Preventing childhood trauma will improve health of community
February 13, 2015
If you could do one single thing that decreased the number of people within our community experiencing anxiety by 56 percent, life dissatisfaction by 67 percent, alcohol abuse by 33 percent, and recent depression by 40 percent, wouldn’t you be intrigued to find out what that might be?
Last summer, the community selected Family Well-being as the top priority for our collective community action. There are a variety of interrelated factors that influence family well-being in our community and are reflected in the recent Community Health Assessment. These variables range from economics, education, public transportation, substance abuse, domestic violence, family support and connectivity, built and physical environment, physical and mental health, and Adverse Childhood Experiences and trauma.
One of the underlying, root causes that prevent families from being well is the generational cycle of Adverse Childhood Experiences. Also known as ACEs, this term refers to traumatic or disruptive things that happen in childhood (0-18 years) such as abuse, neglect, witnessing domestic violence, alcohol/drug abuse and criminal activity/imprisonment.
Conducted in the early 1990s of more than 17,000 people (predominantly white, middle class population), the ACEs study linked toxic stress experienced early in life to mental, physical and behavioral problems. Very young children are especially vulnerable, and tend to develop a wide variety of health and social risk factors such as obesity, diabetes, smoking, alcohol abuse, and depression. The study also found that the more ACEs experienced, the higher the likelihood of experiencing health problems.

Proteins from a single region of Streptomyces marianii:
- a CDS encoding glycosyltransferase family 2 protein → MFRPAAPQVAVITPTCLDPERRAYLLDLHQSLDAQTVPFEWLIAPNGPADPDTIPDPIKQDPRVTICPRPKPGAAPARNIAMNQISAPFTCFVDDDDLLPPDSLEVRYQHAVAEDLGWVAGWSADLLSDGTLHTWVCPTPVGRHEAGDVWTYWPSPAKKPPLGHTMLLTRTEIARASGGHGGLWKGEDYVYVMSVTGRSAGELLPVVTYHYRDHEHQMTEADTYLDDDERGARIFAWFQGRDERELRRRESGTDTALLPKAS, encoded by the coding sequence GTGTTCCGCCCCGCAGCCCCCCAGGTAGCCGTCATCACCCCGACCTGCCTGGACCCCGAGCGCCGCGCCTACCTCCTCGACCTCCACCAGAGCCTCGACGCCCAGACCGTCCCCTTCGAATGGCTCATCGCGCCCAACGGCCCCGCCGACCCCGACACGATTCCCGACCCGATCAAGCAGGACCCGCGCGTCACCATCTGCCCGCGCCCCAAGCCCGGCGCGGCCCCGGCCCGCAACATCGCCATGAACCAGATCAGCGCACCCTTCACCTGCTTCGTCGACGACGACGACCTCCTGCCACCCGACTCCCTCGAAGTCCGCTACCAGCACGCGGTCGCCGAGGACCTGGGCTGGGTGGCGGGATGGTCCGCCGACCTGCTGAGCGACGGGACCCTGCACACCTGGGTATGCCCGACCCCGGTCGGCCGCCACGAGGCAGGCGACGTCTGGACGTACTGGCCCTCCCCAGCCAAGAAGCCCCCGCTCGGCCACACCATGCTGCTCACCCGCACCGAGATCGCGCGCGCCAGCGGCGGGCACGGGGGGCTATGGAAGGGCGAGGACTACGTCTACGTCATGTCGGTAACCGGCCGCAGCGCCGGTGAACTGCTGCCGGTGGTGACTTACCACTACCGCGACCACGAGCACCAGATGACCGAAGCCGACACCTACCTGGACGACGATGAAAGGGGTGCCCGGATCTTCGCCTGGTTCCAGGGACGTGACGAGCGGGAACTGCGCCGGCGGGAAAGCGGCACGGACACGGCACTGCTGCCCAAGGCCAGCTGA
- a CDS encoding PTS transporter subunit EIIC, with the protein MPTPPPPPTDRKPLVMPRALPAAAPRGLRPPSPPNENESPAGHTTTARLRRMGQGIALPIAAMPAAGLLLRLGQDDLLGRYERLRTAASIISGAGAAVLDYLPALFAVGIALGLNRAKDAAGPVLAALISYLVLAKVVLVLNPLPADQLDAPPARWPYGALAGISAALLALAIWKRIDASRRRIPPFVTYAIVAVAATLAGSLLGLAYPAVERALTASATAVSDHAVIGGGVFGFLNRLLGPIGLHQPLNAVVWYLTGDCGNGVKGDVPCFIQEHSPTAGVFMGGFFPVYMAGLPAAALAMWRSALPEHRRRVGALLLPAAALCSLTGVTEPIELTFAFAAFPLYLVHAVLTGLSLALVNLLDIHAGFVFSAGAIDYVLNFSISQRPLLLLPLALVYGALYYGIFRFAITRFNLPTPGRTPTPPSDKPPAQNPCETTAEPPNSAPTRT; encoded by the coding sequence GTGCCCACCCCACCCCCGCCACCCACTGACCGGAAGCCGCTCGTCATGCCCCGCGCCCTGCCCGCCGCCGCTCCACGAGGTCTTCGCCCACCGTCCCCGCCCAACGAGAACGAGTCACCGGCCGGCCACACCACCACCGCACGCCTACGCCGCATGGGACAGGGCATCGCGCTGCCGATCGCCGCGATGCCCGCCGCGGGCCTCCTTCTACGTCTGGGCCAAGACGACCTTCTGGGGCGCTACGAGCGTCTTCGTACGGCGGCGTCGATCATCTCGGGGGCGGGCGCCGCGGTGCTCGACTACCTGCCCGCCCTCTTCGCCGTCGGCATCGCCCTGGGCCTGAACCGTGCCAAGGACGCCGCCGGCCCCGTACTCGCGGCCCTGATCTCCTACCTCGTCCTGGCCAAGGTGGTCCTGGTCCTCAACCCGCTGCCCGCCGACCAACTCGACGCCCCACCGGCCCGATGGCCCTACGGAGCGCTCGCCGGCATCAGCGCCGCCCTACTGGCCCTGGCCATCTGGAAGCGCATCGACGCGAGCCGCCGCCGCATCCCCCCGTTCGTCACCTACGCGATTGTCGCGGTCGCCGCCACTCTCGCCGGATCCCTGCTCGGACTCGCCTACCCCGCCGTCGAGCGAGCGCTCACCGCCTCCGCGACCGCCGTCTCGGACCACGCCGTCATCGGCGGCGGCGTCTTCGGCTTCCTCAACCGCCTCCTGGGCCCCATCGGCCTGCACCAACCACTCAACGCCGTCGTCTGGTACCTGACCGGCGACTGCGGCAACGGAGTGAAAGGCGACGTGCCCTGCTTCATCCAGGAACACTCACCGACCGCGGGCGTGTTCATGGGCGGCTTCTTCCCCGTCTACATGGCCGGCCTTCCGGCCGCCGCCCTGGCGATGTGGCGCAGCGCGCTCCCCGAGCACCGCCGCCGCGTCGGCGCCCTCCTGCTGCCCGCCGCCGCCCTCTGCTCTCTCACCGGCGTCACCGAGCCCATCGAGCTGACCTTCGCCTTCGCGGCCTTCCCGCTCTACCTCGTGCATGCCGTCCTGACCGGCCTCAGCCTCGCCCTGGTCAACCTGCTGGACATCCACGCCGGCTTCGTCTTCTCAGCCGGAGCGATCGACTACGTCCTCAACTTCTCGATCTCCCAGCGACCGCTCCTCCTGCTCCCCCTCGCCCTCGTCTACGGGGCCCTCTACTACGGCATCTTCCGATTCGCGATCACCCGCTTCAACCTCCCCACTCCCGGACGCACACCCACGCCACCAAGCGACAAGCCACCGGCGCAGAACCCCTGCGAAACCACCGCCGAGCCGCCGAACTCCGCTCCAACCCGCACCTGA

According to the Dr. Robert Anda, the principal investigator on the original Adverse Childhood Experiences study, addressing ACEs is “the most important opportunity for the prevention of health and social problems and disease and disability that has ever been seen.”
ACEs are prevalent throughout populations within the United States, Alaska, and the Southern Kenai Peninsula (SKP). However, recent data from the state-delivered Behavioral Risk Factor Surveillance System show cause for local concern. The ACEs questionnaire has 10 yes/no questions, thus scores range from 0-10 depending on the number of “yes” responses.
Of the adult male SKP respondents, about half (44.5 percent) had experienced zero ACEs before the age of 18 whereas the number of adult female SKP respondents who had not experienced any ACEs was only a quarter (26.3 percent). Further, one out of every four female respondents experienced four or more Adverse Childhood Experiences before the age of 18 (BRFSS 2013).
While there are other causes of health problems and risk behaviors, ACEs play a key role. The amazing part about this story is that ACEs are preventable. Thus, focusing our community efforts on increasing family well-being and preventing ACEs would result in significant improvements in many other health and behavior areas.
Yes, preventing ACEs is indeed one single way to decrease anxiety, life dissatisfaction, alcohol abuse, and recent depression by sizable amounts in our community.
The more we learn about ACEs and how traumatic events can affect people, the more it helps us to change the way we ask “what is wrong with me / you / them?” to “what has happened to me / you / them?”
Rephrasing this question increases our compassion for ourselves and for others and opens an avenue for healing.
The more we learn about resiliency, the more our incredible capacity to heal is revealed. From the online “Resiliency Cookbook”: “ACEs are not destiny, and early trauma does not have to dictate a life story. Research shows that protective factors — chiefly, the presence of a nurturing adult — can cushion the impact of adversity in a child’s life.”
As we focus on increasing protective factors for families in our community, remember that we all benefit and we all play a role in preventing the transmission of ACEs in our community. There are many ways that each and every one of us can be positively present for one another, particularly for children.
What role do you want to play?
Megan Murphy is the MAPP coordinator and can be reached at firstname.lastname@example.org. For more info on ACEs, see www.cdc.gov/violenceprevention/acestudy or call 235-0570 to be directed to a local ACEs trainer in our community.